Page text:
# Factors and Multiples – and a clever disguise

For today’s post I am going to look at the  exam question on factors here.

You can see from the question that we are in the area of common factors and multiples, but the question does come with a bit of a disguise!

Look at that last line – We have been asked to find the highest value of a/b.   So how does a fraction have the highest value?

By making the top as high as possible, and the bottom as low as possible.

So a is the HIGHEST common factor of 72 and 96
and b is the LOWEST common Multiple of 6 and 9.

Its a question about our old friends LCM and HCM – we have see through the disguise!

Let’s find the answer now though. We start by giving our four naumbers in Prime Factor form.

9 = 3 x 3  = 32
6 = 2 x 3

72 = 2 x 2 x 2 x 3 x 3  = 23 x 32
120 = 2 x 2 x 2 x 3 x 5 = 23 x 3 x 5

For the LCM we take the largest power of each prime number included

LCM = 2 x 32 = 18 (=b)

For the HCF we take the largest power of each prime number included

HCF = 23 x 3 = 24 (=a)

So a/b  = 24/18 = 4/3 or 1 1/3

# To Infinity and Beyond

I’ve been posting a lot recently on answers to GCSE questions – mainly because that is what I have been doing with students –  and I do have ten more days of that.

For today something different a look at something quite unusual…  As the title suggests – INFINITY.

Today’s post is based on some of the work of German mathematician Georg Cantor, a man not often understand by his contemporaries – In fact one said he was ‘aha ed of his time by one hundred years.

What Cantor was trying to do was explore what infinity means, and his revolutionary idea was that there is more than one infinity!  In fact…  there are an infinite number of infinities!

I’m not planning to show where they all come from in this post – I’ll just show that there is more than one.

If you go out with six friends this week, how will you know there are six of them? Well, OK, that seems like a simple question – because you can count, right?. Yes, but understanding how we can count is the starting point of understanding where all the extra infinities come in. You know you have six friends with you because you have given each a number, starting with 1..  and you got up to six! OK so may not have done that explicitly, but that is what you did.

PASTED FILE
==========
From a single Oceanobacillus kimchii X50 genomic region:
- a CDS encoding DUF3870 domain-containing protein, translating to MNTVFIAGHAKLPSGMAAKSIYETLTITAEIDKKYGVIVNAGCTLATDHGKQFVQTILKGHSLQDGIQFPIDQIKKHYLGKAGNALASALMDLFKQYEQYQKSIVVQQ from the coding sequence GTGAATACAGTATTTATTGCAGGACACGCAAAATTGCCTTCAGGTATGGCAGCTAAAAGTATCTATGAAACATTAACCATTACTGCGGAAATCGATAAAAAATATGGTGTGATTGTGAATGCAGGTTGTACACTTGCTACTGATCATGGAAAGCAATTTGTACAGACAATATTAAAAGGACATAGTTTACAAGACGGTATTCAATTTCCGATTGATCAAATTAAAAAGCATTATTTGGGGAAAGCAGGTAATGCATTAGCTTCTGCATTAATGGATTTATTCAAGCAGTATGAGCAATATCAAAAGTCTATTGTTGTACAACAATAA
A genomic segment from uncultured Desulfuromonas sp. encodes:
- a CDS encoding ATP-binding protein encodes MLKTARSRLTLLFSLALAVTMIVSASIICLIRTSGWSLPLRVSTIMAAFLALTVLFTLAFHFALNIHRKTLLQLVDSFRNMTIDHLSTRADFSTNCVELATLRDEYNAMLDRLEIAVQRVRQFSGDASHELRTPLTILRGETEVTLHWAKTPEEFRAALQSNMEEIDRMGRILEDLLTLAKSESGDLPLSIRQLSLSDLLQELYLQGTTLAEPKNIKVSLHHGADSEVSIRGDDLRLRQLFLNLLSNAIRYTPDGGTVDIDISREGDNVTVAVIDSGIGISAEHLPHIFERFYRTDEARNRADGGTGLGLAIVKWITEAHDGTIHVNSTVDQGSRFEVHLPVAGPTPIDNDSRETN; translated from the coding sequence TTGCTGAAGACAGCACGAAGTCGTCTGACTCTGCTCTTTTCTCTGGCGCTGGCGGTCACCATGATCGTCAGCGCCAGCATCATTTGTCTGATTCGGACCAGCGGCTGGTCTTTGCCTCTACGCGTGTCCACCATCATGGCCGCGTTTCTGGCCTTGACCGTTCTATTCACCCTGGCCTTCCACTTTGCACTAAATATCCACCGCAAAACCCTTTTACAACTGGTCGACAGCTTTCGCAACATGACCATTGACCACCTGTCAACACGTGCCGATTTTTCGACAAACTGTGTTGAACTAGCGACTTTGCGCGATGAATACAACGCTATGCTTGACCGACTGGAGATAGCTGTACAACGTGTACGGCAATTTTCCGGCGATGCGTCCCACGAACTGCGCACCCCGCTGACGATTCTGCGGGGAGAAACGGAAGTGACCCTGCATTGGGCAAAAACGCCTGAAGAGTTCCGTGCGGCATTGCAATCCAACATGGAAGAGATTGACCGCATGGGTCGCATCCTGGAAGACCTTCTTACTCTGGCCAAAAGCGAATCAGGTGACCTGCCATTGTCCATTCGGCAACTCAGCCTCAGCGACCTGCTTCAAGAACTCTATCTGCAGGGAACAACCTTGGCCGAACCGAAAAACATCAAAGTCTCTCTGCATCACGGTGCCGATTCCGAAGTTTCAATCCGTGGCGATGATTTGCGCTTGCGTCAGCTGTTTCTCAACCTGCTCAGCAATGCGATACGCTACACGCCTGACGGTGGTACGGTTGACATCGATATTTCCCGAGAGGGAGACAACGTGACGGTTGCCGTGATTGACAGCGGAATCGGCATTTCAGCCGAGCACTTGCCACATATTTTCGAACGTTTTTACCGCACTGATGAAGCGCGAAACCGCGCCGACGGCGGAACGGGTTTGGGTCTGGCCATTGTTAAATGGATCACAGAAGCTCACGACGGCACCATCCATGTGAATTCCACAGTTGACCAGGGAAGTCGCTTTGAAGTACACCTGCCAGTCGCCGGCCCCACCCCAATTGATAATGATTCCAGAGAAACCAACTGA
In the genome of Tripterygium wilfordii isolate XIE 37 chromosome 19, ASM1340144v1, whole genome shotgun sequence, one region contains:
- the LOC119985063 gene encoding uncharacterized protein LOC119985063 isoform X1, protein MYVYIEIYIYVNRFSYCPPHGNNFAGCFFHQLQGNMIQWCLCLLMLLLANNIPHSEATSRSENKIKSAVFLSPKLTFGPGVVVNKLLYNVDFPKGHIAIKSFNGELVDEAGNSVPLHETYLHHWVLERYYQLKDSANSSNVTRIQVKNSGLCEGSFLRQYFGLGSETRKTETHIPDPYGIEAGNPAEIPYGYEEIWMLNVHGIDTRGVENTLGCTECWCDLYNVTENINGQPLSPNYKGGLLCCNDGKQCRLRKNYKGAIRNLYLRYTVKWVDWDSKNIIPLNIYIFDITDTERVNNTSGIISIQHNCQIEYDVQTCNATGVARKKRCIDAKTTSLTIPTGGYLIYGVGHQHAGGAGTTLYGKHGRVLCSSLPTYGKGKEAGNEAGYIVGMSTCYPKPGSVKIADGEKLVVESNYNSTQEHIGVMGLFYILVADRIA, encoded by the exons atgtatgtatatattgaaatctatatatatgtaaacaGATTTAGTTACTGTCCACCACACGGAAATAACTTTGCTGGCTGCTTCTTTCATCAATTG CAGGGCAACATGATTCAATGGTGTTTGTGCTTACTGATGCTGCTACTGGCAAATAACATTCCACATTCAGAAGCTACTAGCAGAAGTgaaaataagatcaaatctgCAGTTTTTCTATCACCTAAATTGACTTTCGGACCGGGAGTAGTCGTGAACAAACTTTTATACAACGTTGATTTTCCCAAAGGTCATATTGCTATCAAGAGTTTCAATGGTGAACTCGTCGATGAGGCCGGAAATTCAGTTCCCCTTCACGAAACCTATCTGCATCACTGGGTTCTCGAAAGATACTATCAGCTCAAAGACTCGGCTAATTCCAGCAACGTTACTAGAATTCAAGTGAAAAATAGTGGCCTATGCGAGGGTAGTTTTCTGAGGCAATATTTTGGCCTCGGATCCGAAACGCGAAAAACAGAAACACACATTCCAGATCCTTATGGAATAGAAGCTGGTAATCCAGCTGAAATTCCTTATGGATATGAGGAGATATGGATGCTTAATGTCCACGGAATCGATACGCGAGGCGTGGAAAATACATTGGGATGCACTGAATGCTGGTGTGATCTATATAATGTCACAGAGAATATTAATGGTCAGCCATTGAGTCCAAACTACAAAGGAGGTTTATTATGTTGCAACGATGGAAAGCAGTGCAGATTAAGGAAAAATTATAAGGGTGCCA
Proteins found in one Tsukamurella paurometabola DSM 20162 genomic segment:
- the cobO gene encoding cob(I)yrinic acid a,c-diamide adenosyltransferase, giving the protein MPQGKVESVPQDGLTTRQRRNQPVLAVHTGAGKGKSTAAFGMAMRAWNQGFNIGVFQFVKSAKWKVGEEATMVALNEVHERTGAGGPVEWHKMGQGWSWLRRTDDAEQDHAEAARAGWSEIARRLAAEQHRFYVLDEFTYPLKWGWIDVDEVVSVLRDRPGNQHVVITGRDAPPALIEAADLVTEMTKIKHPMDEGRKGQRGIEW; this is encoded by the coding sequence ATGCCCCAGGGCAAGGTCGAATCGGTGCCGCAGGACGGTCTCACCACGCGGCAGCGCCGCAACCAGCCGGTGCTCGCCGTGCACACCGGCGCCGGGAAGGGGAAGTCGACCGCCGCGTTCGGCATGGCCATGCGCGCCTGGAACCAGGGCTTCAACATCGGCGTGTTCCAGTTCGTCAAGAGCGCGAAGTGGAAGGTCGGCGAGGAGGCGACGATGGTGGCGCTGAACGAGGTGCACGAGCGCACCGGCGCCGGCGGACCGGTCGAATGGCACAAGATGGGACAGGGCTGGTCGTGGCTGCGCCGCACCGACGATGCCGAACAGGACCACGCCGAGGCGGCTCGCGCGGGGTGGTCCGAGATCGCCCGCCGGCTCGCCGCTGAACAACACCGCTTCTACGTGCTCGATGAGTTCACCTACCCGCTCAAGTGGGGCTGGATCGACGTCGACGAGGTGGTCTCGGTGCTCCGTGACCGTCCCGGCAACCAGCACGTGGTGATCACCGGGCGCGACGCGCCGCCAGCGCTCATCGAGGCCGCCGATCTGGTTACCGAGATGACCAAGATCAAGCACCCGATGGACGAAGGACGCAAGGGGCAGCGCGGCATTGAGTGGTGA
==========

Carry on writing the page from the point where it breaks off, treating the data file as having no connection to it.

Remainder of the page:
And that is what we are going to use in a moment to demonstrate infinities.

Two quantities are the same if you can match up one item from one ‘list’ with one ‘item’ of the other… and have none left over. So the numbers 1 to 6 can be matched with your 6 friends with no numbers left over.

Now, this is where we come to some surprising ‘facts’…..  Ask,  are there more whole numbers than ‘even’ whole numbers.  You think, yes? Well look at this…..

Even numbers can be paired up with whole numbers with no numbers from each group left out.  This is one of the surprising things we learn about infinity. The number of even numbers is the number all numbers.

Now imagine you are on a ‘chessboard’ floor that stretches for infinity in all directions.

How many squares are there. Infinity – or more than infinity. This, after all ‘infinity squared

Let’s try counting the squares in the same way that we counted your friends.  Start with one square – it could be the one you are standing on. Thats 1.  Now count the 8 squares around you – 2,3,4… 8

Then the squares around that.

You can keep going like that for ever  – but that’s OK, we can keep counting for ever.

So even on this infinite board, the number of squares is the same as the number of numbers – Infinity.

Now, at this point, if I didn’t know what was coming next, I might be starting to doubt my earlier remark – that there is more than one sort of infinity.

Lets consider now, decimal numbers, by which I mean numbers of the form

1.5434677654433345656

I have 20 digits after the pint there. Lets say we mean numbers that DO end, but we will not specify how many digits they have before they do.

So lets start with the number 1.5

Where do we go to next to count; 1.6  or 1.55? Or 1.5000000001.

There are actually an infinite number of next steps, and thats before we get off our first ‘square’.

And THAT is where the next order of Infinity comes in. Its not possible to ‘count’ the decimals  with the numbers 1, 2, 3 …….  even they go on for ‘infinity’.

There are more than infinity decimals!